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Lecture 3

BIOL 112 Winter 2013 Lecture 3.docx

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Department
Biology (Sci)
Course
BIOL 112
Professor
Frieder Schoeck
Semester
Winter

Description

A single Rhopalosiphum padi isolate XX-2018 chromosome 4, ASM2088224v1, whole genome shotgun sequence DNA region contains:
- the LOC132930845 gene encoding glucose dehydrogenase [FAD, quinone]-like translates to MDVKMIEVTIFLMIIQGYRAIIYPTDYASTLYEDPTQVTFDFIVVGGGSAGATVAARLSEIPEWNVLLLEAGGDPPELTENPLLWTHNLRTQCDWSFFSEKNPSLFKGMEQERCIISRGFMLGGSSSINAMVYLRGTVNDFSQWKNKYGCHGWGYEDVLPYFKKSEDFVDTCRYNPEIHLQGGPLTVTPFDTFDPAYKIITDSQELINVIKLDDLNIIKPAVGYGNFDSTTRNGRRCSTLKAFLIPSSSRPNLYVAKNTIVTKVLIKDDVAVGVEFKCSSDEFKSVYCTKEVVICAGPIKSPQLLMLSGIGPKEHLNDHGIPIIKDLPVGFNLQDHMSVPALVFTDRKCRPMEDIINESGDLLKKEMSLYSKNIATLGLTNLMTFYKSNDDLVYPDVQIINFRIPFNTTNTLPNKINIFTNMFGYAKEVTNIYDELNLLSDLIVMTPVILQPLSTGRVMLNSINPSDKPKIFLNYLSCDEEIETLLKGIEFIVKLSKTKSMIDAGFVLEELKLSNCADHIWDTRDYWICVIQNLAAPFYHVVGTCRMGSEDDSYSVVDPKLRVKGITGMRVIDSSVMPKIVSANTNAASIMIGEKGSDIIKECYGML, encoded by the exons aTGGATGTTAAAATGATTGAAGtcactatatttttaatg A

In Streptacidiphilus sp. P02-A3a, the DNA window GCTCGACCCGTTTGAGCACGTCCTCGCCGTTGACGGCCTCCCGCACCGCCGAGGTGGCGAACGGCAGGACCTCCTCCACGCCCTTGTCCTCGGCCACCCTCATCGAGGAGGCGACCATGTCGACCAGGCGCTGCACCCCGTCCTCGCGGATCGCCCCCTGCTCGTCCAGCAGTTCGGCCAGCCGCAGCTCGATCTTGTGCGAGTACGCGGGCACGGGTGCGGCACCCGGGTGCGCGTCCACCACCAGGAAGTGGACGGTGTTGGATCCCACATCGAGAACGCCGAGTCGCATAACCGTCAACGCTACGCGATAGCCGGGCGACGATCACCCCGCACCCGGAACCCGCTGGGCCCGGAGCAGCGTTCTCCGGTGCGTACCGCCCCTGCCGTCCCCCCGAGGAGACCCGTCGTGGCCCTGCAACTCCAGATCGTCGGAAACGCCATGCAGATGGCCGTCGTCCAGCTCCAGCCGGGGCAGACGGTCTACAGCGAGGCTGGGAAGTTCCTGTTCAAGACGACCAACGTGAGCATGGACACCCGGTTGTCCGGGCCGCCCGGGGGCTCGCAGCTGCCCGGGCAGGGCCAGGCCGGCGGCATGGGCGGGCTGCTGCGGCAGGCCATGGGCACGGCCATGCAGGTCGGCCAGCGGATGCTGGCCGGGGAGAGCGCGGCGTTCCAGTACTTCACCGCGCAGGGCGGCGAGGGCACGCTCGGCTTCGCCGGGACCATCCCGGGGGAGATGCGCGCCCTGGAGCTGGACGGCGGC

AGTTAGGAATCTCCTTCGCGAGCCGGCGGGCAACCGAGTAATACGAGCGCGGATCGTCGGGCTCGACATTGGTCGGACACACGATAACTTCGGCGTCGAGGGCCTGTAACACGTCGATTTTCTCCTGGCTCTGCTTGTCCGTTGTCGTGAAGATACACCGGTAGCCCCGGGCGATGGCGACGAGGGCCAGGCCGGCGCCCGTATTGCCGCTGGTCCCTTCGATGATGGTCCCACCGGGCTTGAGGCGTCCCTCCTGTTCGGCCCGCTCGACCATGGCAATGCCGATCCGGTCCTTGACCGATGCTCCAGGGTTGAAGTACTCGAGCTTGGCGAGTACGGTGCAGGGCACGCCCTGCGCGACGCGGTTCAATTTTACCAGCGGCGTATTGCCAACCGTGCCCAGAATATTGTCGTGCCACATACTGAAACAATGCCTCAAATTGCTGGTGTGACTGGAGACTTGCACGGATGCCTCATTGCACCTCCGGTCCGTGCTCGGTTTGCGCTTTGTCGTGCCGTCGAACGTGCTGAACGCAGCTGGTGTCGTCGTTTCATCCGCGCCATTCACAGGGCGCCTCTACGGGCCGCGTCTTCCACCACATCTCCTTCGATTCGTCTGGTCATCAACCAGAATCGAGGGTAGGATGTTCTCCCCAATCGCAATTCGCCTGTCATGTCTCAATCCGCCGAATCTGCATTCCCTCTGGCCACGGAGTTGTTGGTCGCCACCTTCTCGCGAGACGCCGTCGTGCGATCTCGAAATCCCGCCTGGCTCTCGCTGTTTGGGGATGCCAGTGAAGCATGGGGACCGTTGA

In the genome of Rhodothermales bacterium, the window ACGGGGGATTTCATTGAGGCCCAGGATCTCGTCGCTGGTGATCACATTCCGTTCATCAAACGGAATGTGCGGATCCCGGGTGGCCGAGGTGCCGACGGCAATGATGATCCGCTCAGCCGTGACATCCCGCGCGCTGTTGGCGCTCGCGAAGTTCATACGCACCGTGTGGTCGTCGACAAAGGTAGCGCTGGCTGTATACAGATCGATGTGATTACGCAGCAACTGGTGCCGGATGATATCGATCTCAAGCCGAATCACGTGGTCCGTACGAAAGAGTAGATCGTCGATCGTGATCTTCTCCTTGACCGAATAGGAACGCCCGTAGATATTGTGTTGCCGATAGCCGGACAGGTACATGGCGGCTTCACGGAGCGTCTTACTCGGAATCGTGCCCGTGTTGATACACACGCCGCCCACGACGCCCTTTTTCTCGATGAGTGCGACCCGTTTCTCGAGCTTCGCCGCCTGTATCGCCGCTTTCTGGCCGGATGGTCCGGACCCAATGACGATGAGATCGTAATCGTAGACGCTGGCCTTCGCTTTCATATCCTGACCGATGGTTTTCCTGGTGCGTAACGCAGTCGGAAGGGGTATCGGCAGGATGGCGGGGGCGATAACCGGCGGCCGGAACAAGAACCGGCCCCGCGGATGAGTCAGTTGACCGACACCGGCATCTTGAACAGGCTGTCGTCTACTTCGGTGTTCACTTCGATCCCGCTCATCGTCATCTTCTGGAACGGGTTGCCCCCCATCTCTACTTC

HBM BIOL 112 Winter 2013 Schoeck – Lecture 3 Buffers and Large Molecules 1: Sugars Buffers  Makes the overall solution resistant to changes in pH  Reacts with both acids and bases  Important to keep stable pH due to pH sensitive biological processes within the body  A solution of a weak acid and its conjugate base together is a buffer o Acetic acid and sodium acetate added at equal concentration to water  Titration curve  Buffers illustrate the law of mass action: Addition of reactants accelerates the reaction. Removal of products accelerates the reaction HBM Functional Groups  Functional groups give specific properties to molecules.  The two most important functional groups for biological purposes are the Carboxyl and the Amino groups!  Carboxyl has COOH form, and is acidic  Amines are basic with NH 2  The hydroxyl groups can also be called the alcohol group (e.g. ethanol in beer and wine that gets you “drunk”) having OH  Aldehyde and Ketones are under classification of the Carbonyl group, with the specific characteristic of having a carbon with a double bond to oxygen.  The phosphate group tends to give a negative charge to whatever it is within  Sulfhydryl are rather rare, and the class is Thiols, a little different than the group name. This occurs in one amino acid group [wasn’t mentioned which one] Large Molecules (Macromolecules)  Proteins, nucleic acids, and carbohydrates are macromolecules that can form huge polymers.  Only lipids cannot form polymers!  (The big blue portion is water)  Macromolecules are made the same way in all living things and are usually in roughly same -PO42- proportions  This biochemical unity is what allows us to digest the food from plants and survive since we all have and require the same chemicals. Putting the Macros to Poly  Polymerization builds up macros to poly  Polymerization uses condensation  Condensation reactions releases an H O for each 2 covalent bond  Usually an enzyme is there to catalyze (speed up) the process.
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